If your background section is longer than that, you have a problem. Either your topic is too broad, or you are saying too much. Finish the first draft of your paper without fussing over the background length or brevity. Get a full first draft and then work on refining it.
Step 6. Forget about your Classroom Knowledge
The best part of a research paper in law school is that it allows you to deconstruct the knowledge you’ve gathered from the classroom. Do not think the self-directed paper format means the lecturer does not care whether you understand the concepts learned in class. That is not the case.
Think of it this way: the lecturer has chosen to allow you to identify the fact-pattern to which you will apply what you learned in the course. Make sure that you address major course themes, as they use. If you find that no (or few) course themes apply to your topic, do yourself and GPA a favor and pick a new one.
Step 7. Emphasis on the Analysis
In your law school research paper, you will identify the problem and explain the facts. Then you will define the relevant authority. Together those comprise your “background” section. Once you have done that, the real work begins.
The bulk of your paper should involve rigorous analysis. Consider the Supreme Court cases you read in Con Law or pick up a law review article from a top school.
Try this: write a quick outline of what you think should be in your analysis and then ask a series of questions about the points you raise. Here are some items that tend to work well in a variety of situations: why? Why not? Who disagrees with this? What is the logical extension of that thought? Is that good policy? Who should bear the risk?
Work hard on the analysis in your paper, and it will stand out.
8. Tighten your Writing
Once you have a full first draft in hand, read through it and see if it flows logically. Is anything missing? When you are confident that it is all in there, tighten your writing. Often, a first draft is twice as long as it needs to be.
Be critical. Or give it to a good writer and ask that person to be dangerous. Mark it up. Read each sentence and see if it needs to be in the document. If so, could it be shorter? Do not use ten words when you could you two. Make your point and move on.
Sloppy papers are hard to read and indicate to me that the student did not try. Writing well takes time and lots of red ink. Invest that time in your paper. It will pay off.
Step 9. End Well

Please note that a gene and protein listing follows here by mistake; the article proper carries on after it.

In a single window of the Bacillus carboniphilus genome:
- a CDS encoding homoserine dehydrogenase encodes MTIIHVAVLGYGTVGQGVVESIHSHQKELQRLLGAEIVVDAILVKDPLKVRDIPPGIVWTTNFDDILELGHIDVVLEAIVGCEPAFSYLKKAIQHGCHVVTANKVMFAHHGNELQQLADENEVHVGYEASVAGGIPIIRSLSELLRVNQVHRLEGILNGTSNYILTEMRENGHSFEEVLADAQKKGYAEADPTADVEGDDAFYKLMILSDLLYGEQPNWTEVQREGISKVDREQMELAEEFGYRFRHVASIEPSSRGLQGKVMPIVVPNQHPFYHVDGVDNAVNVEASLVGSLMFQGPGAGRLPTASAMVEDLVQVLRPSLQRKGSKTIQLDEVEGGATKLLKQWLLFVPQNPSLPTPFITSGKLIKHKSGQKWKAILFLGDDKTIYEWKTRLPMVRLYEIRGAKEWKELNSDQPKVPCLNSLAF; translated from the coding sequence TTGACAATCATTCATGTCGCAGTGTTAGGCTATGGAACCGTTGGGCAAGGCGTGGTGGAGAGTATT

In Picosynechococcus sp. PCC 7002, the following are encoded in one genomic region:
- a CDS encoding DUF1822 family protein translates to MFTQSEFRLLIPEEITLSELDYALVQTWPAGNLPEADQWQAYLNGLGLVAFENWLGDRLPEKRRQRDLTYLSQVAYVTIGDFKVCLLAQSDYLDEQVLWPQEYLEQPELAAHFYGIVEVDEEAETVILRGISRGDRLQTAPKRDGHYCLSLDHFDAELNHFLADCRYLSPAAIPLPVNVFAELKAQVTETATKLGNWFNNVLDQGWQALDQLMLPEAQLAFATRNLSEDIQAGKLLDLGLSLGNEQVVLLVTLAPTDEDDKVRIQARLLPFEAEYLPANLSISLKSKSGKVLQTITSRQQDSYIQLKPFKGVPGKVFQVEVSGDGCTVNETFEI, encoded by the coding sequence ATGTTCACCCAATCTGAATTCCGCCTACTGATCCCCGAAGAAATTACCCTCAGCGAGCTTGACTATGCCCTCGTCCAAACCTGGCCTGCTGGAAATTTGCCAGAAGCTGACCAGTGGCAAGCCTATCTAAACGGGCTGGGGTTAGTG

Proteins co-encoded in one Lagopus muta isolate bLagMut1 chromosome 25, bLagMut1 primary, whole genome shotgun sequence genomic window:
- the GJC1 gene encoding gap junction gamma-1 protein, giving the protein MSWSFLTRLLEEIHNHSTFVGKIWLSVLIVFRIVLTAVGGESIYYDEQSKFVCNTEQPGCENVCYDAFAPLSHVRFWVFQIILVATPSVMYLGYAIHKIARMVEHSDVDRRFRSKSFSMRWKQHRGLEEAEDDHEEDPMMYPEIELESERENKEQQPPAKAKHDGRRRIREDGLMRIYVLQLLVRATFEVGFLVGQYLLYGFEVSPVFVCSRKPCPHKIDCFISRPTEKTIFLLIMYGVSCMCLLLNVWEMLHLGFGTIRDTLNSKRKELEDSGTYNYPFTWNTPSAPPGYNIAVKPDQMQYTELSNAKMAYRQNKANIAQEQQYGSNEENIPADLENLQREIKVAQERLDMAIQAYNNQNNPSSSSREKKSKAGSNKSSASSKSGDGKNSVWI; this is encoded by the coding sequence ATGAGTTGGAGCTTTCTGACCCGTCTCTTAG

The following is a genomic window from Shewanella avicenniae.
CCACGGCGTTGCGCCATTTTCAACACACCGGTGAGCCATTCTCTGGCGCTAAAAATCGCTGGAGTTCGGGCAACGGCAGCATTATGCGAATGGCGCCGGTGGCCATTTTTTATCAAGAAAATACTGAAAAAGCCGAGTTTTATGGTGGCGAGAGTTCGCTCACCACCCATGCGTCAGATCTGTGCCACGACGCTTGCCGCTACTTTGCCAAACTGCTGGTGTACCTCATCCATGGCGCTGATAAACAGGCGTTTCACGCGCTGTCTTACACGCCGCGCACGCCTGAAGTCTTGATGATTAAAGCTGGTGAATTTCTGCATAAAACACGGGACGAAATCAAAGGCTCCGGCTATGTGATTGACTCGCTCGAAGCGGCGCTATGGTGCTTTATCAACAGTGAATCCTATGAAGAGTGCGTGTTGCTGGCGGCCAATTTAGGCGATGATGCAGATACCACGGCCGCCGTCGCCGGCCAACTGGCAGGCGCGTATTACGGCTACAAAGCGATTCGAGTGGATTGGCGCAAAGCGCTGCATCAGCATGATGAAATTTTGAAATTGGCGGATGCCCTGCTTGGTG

A Suitable Conclusion for your Law School Research Paper is critical.
For most people, they see this part as an opportunity to repeat their thesis statements and emphasize elements of the introduction. I’m not saying you shouldn’t follow this trend, you can. But, avoid repeating word for word.
Paraphrase, summarize, and emphasize the significance of your findings. (I also recommend providing recommendations and/or suggestions based on your results)
If you have walked through the above listed, then your rough draft is ready!
Want to know how to make it perfect? Well, sorry, you can’t! There is no such thing as an ideal Research Paper. However, there is something as a fantastic Research Paper, and that is what we are aiming for. Right?
Step 10. Edit and Proofread
This is the only law school “exam” format without a time constraint and professors expect you to edit. Use proper grammar, punctuation, and spelling. Print out the document and proofread it to make sure you catch even minor errors.
You will need to make large-scale changes, check and recheck the logic behind every statement.
Ensure that all your ideas are fully developed! And all your claims, recommendations, suggestions are credible and supported by well-reviewed and documented evidence.
After the initial proofreading, the next task on your plate is editing. Look out for:
- Incomplete sentences
- Dangling modifiers
- Easily confused words (such as to, too, and two)
- Spelling mistakes
- Apostrophes for possessives and plurals
- Quotation rules obeyed
- Comma use
Are you done? Congratulations!!!
Now go back to rereading your paper; the excellent idea is to read your research paper backward. It will get you a bit disoriented but will allow you to catch more mistakes.
Now, if possible, get another person’s perspective. Give it to a professional proofreader, editor, friend, or family member, ask them to provide feedback and suggestion. You don’t necessarily need to take their opinions, but seeing the research paper from their eyes will allow you to know if the information you wanted to pass across was passed across.
Step 11. Accept Offers for Feedback
Many lectures offer to review topics, outlines, and rough drafts. If that Happens take it. And be sure to give it to friends and colleagues to discuss.